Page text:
The idea that crypto might be used to address these issues was intuitive to sex workers from early on. Provided they could navigate the technical frictions associated with receiving crypto payments and managing a crypto wallet, they could transact with clients directly, bypassing both the hostile banking system and the fees levied by large platforms. The irreversible nature of crypto transactions, meanwhile, protected against another common problem: chargebacks, a process whereby a payment is rescinded after a dispute is raised by a client with their card provider, often without cause and after material has already been received.

Knox began to accept crypto in 2014, only five years after bitcoin, the first cryptocurrency, was created. Whenever she was performing in a live cam room, Knox took to holding up a QR code through which people could tip her in crypto.

Liara Roux, who began working as an escort roughly a decade ago, before later moving into pornography, began to accept crypto payments in 2015 at the request of clients. Initially, she would cash out into dollars immediately, but when SESTA and FOSTA came into effect—after which many adult-friendly advertising sites could no longer accept regular money—she began to pay for ads with crypto too. “By and large, crypto is useful for people that aren’t being taken care of properly by the government,” says Roux. “For sex workers, who aren’t well-served by banks, it becomes a useful option.”

Others were pushed toward crypto by external events. For Rae, it was OnlyFans’ flirtation with a ban on adult content. For some, it was a block imposed by Mastercard and Visa on Pornhub, one of the world’s largest porn websites, in 2020, following a New York Times investigation that found it to be “infested with rape videos.” Data collected by Sex Work CEO, an online portal featuring resources for sex workers, suggests at least a third of sex workers now accept crypto payments.

But for all crypto’s promise as a means of dancing around the banking system, sex workers are finding the limits of its utility: Although sending and receiving crypto payments is relatively simple, converting it into dollars is sometimes not.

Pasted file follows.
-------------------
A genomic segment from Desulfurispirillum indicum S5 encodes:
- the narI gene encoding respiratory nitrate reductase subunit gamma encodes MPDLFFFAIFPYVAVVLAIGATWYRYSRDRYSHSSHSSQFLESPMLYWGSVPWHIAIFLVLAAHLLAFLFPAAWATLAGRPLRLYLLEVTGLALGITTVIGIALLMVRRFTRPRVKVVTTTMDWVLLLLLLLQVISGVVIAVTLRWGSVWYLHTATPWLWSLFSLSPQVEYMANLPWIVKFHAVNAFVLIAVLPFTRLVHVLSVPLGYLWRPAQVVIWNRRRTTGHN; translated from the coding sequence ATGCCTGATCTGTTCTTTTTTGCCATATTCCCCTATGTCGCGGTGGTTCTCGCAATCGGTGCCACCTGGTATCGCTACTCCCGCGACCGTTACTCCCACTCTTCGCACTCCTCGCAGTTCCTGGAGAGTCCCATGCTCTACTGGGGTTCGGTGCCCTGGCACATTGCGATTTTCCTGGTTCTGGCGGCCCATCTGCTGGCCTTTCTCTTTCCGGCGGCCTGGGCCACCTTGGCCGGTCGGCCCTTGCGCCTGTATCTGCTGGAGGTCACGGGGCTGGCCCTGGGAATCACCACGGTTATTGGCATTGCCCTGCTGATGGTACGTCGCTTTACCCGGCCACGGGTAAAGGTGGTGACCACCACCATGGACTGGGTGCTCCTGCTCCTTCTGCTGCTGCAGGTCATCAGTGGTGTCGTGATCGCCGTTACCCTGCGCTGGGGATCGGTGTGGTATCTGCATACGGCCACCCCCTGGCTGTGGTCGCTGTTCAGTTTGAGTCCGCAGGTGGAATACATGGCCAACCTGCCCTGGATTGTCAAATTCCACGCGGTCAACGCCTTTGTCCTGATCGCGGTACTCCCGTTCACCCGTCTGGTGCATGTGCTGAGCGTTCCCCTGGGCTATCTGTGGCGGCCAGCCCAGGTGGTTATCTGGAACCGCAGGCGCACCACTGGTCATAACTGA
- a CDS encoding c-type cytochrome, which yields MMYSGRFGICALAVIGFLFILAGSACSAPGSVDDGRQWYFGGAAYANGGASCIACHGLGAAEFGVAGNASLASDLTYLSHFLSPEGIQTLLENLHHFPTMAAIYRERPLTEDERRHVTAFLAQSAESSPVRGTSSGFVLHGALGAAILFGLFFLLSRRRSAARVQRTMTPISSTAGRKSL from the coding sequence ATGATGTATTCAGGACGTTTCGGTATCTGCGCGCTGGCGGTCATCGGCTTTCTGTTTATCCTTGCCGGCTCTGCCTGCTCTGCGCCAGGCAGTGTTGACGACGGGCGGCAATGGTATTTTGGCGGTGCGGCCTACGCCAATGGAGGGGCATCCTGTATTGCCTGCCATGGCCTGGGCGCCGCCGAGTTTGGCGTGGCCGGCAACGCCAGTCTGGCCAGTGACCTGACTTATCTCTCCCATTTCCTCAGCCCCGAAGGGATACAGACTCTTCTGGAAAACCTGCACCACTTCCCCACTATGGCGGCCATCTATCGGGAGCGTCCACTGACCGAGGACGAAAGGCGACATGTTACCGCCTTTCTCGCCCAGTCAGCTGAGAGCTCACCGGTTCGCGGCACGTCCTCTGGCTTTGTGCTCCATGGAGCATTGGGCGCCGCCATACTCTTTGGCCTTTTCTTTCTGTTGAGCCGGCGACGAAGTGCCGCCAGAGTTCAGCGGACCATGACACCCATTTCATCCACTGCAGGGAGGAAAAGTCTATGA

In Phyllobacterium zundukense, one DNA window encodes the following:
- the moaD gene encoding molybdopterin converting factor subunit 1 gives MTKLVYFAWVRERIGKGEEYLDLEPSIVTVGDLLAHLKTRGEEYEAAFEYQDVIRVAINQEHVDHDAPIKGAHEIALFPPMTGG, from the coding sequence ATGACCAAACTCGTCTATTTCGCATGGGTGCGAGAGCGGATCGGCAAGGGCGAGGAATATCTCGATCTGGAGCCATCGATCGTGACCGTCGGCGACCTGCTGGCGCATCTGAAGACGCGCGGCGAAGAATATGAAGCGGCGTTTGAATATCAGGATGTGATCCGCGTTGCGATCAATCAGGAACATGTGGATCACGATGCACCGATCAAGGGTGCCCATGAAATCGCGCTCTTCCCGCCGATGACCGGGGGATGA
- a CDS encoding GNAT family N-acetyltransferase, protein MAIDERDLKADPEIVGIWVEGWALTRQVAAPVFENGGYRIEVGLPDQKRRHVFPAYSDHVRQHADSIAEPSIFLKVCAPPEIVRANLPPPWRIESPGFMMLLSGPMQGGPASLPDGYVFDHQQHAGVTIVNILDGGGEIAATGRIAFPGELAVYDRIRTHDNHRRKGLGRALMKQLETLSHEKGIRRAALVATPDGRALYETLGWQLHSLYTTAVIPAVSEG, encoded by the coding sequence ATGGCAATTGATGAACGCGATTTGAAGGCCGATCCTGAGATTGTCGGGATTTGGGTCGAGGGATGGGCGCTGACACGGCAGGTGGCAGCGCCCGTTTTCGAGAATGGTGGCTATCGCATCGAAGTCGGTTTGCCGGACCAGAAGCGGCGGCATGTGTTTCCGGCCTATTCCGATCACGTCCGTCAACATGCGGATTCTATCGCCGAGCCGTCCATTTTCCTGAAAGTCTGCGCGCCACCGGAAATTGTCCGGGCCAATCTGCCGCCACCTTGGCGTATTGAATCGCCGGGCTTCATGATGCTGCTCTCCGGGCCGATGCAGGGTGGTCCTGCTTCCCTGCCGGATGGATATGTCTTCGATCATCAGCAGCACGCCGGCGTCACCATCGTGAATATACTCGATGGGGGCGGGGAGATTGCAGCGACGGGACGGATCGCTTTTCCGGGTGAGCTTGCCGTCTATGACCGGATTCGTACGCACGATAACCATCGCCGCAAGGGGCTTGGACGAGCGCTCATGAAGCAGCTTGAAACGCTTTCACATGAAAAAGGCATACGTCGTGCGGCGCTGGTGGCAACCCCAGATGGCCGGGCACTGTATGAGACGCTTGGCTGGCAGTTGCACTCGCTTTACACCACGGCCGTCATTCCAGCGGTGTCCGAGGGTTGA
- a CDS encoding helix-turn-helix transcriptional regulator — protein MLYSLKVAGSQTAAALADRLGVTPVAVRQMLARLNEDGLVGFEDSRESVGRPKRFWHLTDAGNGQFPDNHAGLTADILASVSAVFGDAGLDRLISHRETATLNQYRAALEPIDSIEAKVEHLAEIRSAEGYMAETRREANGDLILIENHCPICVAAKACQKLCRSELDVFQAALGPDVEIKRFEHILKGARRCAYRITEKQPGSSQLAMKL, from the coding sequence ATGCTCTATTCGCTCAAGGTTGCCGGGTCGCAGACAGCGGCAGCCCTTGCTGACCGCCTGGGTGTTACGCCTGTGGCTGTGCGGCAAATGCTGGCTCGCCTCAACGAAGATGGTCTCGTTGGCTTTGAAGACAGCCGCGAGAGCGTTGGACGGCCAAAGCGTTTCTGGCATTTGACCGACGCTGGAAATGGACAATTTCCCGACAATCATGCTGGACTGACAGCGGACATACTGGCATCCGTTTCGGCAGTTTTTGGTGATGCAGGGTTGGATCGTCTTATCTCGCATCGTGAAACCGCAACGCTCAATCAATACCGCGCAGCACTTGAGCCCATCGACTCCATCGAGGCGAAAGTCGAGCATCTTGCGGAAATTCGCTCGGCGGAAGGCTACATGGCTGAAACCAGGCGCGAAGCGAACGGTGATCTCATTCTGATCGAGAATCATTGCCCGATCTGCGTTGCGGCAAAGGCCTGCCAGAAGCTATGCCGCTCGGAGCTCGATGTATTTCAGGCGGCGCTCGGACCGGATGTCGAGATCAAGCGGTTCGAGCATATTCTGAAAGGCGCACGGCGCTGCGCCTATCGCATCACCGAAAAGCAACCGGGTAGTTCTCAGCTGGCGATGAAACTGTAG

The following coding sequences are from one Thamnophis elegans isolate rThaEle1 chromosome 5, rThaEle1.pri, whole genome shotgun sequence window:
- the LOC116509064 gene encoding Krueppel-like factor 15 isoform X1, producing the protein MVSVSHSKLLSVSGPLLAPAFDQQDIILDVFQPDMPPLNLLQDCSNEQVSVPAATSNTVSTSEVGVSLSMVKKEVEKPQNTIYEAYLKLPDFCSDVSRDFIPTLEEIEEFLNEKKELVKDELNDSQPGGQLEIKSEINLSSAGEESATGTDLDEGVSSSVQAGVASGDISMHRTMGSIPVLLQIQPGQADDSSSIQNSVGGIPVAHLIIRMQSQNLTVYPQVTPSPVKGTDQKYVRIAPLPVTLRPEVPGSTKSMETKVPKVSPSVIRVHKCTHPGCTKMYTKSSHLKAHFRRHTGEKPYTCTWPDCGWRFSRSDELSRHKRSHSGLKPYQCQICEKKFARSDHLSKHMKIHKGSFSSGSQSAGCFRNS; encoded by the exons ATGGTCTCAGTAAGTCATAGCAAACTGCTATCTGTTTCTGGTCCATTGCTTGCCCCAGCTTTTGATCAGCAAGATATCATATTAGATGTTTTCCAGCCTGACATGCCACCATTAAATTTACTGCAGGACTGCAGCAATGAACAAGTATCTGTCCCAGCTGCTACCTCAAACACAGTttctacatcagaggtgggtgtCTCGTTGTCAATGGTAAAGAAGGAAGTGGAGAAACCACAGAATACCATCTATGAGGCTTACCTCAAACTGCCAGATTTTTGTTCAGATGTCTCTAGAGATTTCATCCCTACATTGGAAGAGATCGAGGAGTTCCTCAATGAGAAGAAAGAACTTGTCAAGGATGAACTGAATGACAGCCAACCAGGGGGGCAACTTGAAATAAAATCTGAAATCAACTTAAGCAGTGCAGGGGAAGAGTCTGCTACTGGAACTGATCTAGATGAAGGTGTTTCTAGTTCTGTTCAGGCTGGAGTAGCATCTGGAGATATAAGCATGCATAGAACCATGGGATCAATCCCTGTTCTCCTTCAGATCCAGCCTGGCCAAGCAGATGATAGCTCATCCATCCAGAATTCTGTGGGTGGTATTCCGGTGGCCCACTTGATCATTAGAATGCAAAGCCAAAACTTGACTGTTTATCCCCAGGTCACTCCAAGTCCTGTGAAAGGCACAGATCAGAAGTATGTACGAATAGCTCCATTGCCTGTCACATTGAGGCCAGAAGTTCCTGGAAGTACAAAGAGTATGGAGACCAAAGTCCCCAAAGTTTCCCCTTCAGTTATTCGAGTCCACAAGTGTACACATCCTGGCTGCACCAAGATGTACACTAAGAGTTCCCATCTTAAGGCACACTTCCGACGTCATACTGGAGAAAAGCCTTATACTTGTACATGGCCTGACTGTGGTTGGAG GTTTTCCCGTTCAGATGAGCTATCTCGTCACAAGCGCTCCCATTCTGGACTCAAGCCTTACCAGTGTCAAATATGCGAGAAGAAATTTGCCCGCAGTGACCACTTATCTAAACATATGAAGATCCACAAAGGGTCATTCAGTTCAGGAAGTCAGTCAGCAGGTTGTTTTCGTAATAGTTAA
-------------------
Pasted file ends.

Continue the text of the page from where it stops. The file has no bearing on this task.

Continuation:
The typical method is to transfer crypto to an exchange, where earnings are converted into regular money, which is then withdrawn to a bank account (assuming it hasn’t been closed). But sex workers are sometimes banned from crypto exchanges too, albeit less frequently, leaving them stranded with a form of money they cannot use to pay rent or buy goods.

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“You get on an exchange for as long as you can, until they shut your ass down,” says Knox. “You quickly [run out of exchanges], so you sit on a lot of useless money. The whole ‘crypto is permissionless and censorship-resistant’ thing is a bunch of bullshit.” (Knox suspects she has ended up on a blacklist at Plaid, a provider of technology plumbing to large crypto exchanges like Gemini, Kraken, and Robinhood, leading to the repeated bans. Freya Petersen, spokesperson for Plaid, says no such list exists, but that all firms that wish to use its services are subject to a standard risk assessment process, factoring in the industry in which they operate.)

Meanwhile, banks’ increasing unwillingness to work with crypto-related businesses is causing problems for firms trying to make it easier for sex workers to interface with the crypto world.